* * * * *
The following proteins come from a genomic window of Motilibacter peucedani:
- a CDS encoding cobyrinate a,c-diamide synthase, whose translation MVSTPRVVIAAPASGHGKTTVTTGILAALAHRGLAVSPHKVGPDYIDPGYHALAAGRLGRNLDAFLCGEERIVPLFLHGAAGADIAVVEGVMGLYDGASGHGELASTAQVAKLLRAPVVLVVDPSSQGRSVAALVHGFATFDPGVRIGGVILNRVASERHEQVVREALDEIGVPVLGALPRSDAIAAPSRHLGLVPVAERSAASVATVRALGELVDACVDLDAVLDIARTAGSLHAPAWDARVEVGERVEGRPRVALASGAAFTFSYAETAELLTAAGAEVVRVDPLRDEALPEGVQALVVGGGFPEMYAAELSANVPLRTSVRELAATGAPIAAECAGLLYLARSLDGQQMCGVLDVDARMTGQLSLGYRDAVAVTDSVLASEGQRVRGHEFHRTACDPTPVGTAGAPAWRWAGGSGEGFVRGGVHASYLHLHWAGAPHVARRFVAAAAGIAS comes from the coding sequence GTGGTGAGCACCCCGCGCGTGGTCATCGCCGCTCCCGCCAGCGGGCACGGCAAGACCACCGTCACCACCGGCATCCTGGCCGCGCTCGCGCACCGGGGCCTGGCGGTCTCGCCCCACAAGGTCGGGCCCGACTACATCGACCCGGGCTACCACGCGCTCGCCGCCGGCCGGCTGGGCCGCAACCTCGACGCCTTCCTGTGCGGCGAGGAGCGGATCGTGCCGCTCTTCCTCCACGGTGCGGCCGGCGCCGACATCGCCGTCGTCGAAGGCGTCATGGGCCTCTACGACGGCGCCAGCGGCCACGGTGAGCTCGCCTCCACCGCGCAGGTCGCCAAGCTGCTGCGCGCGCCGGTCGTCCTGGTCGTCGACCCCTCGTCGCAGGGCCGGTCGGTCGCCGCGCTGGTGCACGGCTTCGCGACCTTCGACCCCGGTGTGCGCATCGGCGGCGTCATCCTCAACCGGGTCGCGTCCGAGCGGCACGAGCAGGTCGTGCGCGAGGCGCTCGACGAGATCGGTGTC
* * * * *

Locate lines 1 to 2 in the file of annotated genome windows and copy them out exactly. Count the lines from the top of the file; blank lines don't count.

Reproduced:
The following proteins come from a genomic window of Motilibacter peucedani:
- a CDS encoding cobyrinate a,c-diamide synthase, whose translation MVSTPRVVIAAPASGHGKTTVTTGILAALAHRGLAVSPHKVGPDYIDPGYHALAAGRLGRNLDAFLCGEERIVPLFLHGAAGADIAVVEGVMGLYDGASGHGELASTAQVAKLLRAPVVLVVDPSSQGRSVAALVHGFATFDPGVRIGGVILNRVASERHEQVVREALDEIGVPVLGALPRSDAIAAPSRHLGLVPVAERSAASVATVRALGELVDACVDLDAVLDIARTAGSLHAPAWDARVEVGERVEGRPRVALASGAAFTFSYAETAELLTAAGAEVVRVDPLRDEALPEGVQALVVGGGFPEMYAAELSANVPLRTSVRELAATGAPIAAECAGLLYLARSLDGQQMCGVLDVDARMTGQLSLGYRDAVAVTDSVLASEGQRVRGHEFHRTACDPTPVGTAGAPAWRWAGGSGEGFVRGGVHASYLHLHWAGAPHVARRFVAAAAGIAS comes from the coding sequence GTGGTGAGCACCCCGCGCGTGGTCATCGCCGCTCCCGCCAGCGGGCACGGCAAGACCACCGTCACCACCGGCATCCTGGCCGCGCTCGCGCACCGGGGCCTGGCGGTCTCGCCCCACAAGGTCGGGCCCGACTACATCGACCCGGGCTACCACGCGCTCGCCGCCGGCCGGCTGGGCCGCAACCTCGACGCCTTCCTGTGCGGCGAGGAGCGGATCGTGCCGCTCTTCCTCCACGGTGCGGCCGGCGCCGACATCGCCGTCGTCGAAGGCGTCATGGGCCTCTACGACGGCGCCAGCGGCCACGGTGAGCTCGCCTCCACCGCGCAGGTCGCCAAGCTGCTGCGCGCGCCGGTCGTCCTGGTCGTCGACCCCTCGTCGCAGGGCCGGTCGGTCGCCGCGCTGGTGCACGGCTTCGCGACCTTCGACCCCGGTGTGCGCATCGGCGGCGTCATCCTCAACCGGGTCGCGTCCGAGCGGCACGAGCAGGTCGTGCGCGAGGCGCTCGACGAGATCGGTGTC